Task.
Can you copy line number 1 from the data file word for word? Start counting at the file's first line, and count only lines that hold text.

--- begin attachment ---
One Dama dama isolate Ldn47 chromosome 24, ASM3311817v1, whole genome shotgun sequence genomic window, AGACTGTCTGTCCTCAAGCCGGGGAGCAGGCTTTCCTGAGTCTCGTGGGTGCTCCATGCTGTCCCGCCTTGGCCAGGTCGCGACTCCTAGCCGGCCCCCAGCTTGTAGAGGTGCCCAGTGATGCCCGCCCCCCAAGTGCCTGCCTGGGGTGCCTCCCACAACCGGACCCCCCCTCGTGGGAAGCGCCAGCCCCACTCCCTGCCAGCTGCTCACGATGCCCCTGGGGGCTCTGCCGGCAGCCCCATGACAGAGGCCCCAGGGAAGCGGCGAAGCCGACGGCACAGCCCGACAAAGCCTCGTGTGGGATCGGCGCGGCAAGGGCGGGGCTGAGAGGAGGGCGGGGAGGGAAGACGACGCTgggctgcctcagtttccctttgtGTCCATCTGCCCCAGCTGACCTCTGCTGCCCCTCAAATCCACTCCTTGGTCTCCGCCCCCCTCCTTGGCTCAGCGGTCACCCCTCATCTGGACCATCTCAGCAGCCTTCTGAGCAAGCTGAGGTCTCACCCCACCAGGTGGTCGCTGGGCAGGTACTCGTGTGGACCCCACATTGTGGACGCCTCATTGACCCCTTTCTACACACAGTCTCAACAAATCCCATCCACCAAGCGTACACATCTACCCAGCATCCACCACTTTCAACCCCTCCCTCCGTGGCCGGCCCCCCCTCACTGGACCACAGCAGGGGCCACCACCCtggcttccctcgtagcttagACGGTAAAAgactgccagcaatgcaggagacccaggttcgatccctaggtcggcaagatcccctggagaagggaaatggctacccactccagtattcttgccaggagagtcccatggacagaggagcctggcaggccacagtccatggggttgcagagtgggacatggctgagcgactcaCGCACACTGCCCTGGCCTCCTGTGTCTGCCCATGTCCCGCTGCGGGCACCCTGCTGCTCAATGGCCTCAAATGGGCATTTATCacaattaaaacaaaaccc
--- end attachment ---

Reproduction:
One Dama dama isolate Ldn47 chromosome 24, ASM3311817v1, whole genome shotgun sequence genomic window, AGACTGTCTGTCCTCAAGCCGGGGAGCAGGCTTTCCTGAGTCTCGTGGGTGCTCCATGCTGTCCCGCCTTGGCCAGGTCGCGACTCCTAGCCGGCCCCCAGCTTGTAGAGGTGCCCAGTGATGCCCGCCCCCCAAGTGCCTGCCTGGGGTGCCTCCCACAACCGGACCCCCCCTCGTGGGAAGCGCCAGCCCCACTCCCTGCCAGCTGCTCACGATGCCCCTGGGGGCTCTGCCGGCAGCCCCATGACAGAGGCCCCAGGGAAGCGGCGAAGCCGACGGCACAGCCCGACAAAGCCTCGTGTGGGATCGGCGCGGCAAGGGCGGGGCTGAGAGGAGGGCGGGGAGGGAAGACGACGCTgggctgcctcagtttccctttgtGTCCATCTGCCCCAGCTGACCTCTGCTGCCCCTCAAATCCACTCCTTGGTCTCCGCCCCCCTCCTTGGCTCAGCGGTCACCCCTCATCTGGACCATCTCAGCAGCCTTCTGAGCAAGCTGAGGTCTCACCCCACCAGGTGGTCGCTGGGCAGGTACTCGTGTGGACCCCACATTGTGGACGCCTCATTGACCCCTTTCTACACACAGTCTCAACAAATCCCATCCACCAAGCGTACACATCTACCCAGCATCCACCACTTTCAACCCCTCCCTCCGTGGCCGGCCCCCCCTCACTGGACCACAGCAGGGGCCACCACCCtggcttccctcgtagcttagACGGTAAAAgactgccagcaatgcaggagacccaggttcgatccctaggtcggcaagatcccctggagaagggaaatggctacccactccagtattcttgccaggagagtcccatggacagaggagcctggcaggccacagtccatggggttgcagagtgggacatggctgagcgactcaCGCACACTGCCCTGGCCTCCTGTGTCTGCCCATGTCCCGCTGCGGGCACCCTGCTGCTCAATGGCCTCAAATGGGCATTTATCacaattaaaacaaaaccc